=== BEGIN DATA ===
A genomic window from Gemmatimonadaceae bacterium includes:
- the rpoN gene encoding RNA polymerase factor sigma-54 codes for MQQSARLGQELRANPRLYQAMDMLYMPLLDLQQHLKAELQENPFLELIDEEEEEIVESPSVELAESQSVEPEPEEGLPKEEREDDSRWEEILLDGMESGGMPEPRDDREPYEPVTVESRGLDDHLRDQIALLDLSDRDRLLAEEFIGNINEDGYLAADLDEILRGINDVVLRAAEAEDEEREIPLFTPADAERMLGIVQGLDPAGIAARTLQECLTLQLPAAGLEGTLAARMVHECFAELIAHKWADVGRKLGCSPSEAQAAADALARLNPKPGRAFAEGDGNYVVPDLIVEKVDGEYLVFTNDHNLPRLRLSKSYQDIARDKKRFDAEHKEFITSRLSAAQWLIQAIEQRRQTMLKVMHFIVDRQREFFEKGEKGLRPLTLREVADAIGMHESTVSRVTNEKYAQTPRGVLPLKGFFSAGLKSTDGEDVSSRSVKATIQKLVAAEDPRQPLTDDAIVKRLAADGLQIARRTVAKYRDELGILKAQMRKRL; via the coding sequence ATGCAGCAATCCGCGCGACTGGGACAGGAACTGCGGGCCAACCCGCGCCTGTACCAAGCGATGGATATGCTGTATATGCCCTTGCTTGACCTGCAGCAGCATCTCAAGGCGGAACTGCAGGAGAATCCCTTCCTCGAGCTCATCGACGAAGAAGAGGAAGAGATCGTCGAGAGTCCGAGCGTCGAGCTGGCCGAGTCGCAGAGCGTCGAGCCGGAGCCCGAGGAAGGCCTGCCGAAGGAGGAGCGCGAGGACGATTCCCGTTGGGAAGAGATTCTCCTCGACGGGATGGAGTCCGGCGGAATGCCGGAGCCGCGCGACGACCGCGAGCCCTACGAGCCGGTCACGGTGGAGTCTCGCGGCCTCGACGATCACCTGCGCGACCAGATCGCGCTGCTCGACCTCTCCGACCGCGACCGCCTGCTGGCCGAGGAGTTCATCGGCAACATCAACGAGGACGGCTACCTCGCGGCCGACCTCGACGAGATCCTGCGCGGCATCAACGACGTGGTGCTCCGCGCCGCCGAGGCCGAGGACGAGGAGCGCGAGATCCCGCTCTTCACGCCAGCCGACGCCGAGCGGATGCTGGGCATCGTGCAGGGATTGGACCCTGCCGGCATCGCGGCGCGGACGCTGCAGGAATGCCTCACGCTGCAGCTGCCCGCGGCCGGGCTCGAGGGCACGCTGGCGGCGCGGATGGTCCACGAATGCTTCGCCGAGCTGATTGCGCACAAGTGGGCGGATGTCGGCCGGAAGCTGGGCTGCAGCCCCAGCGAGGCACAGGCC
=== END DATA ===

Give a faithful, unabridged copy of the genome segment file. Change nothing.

A genomic window from Gemmatimonadaceae bacterium includes:
- the rpoN gene encoding RNA polymerase factor sigma-54 codes for MQQSARLGQELRANPRLYQAMDMLYMPLLDLQQHLKAELQENPFLELIDEEEEEIVESPSVELAESQSVEPEPEEGLPKEEREDDSRWEEILLDGMESGGMPEPRDDREPYEPVTVESRGLDDHLRDQIALLDLSDRDRLLAEEFIGNINEDGYLAADLDEILRGINDVVLRAAEAEDEEREIPLFTPADAERMLGIVQGLDPAGIAARTLQECLTLQLPAAGLEGTLAARMVHECFAELIAHKWADVGRKLGCSPSEAQAAADALARLNPKPGRAFAEGDGNYVVPDLIVEKVDGEYLVFTNDHNLPRLRLSKSYQDIARDKKRFDAEHKEFITSRLSAAQWLIQAIEQRRQTMLKVMHFIVDRQREFFEKGEKGLRPLTLREVADAIGMHESTVSRVTNEKYAQTPRGVLPLKGFFSAGLKSTDGEDVSSRSVKATIQKLVAAEDPRQPLTDDAIVKRLAADGLQIARRTVAKYRDELGILKAQMRKRL; via the coding sequence ATGCAGCAATCCGCGCGACTGGGACAGGAACTGCGGGCCAACCCGCGCCTGTACCAAGCGATGGATATGCTGTATATGCCCTTGCTTGACCTGCAGCAGCATCTCAAGGCGGAACTGCAGGAGAATCCCTTCCTCGAGCTCATCGACGAAGAAGAGGAAGAGATCGTCGAGAGTCCGAGCGTCGAGCTGGCCGAGTCGCAGAGCGTCGAGCCGGAGCCCGAGGAAGGCCTGCCGAAGGAGGAGCGCGAGGACGATTCCCGTTGGGAAGAGATTCTCCTCGACGGGATGGAGTCCGGCGGAATGCCGGAGCCGCGCGACGACCGCGAGCCCTACGAGCCGGTCACGGTGGAGTCTCGCGGCCTCGACGATCACCTGCGCGACCAGATCGCGCTGCTCGACCTCTCCGACCGCGACCGCCTGCTGGCCGAGGAGTTCATCGGCAACATCAACGAGGACGGCTACCTCGCGGCCGACCTCGACGAGATCCTGCGCGGCATCAACGACGTGGTGCTCCGCGCCGCCGAGGCCGAGGACGAGGAGCGCGAGATCCCGCTCTTCACGCCAGCCGACGCCGAGCGGATGCTGGGCATCGTGCAGGGATTGGACCCTGCCGGCATCGCGGCGCGGACGCTGCAGGAATGCCTCACGCTGCAGCTGCCCGCGGCCGGGCTCGAGGGCACGCTGGCGGCGCGGATGGTCCACGAATGCTTCGCCGAGCTGATTGCGCACAAGTGGGCGGATGTCGGCCGGAAGCTGGGCTGCAGCCCCAGCGAGGCACAGGCC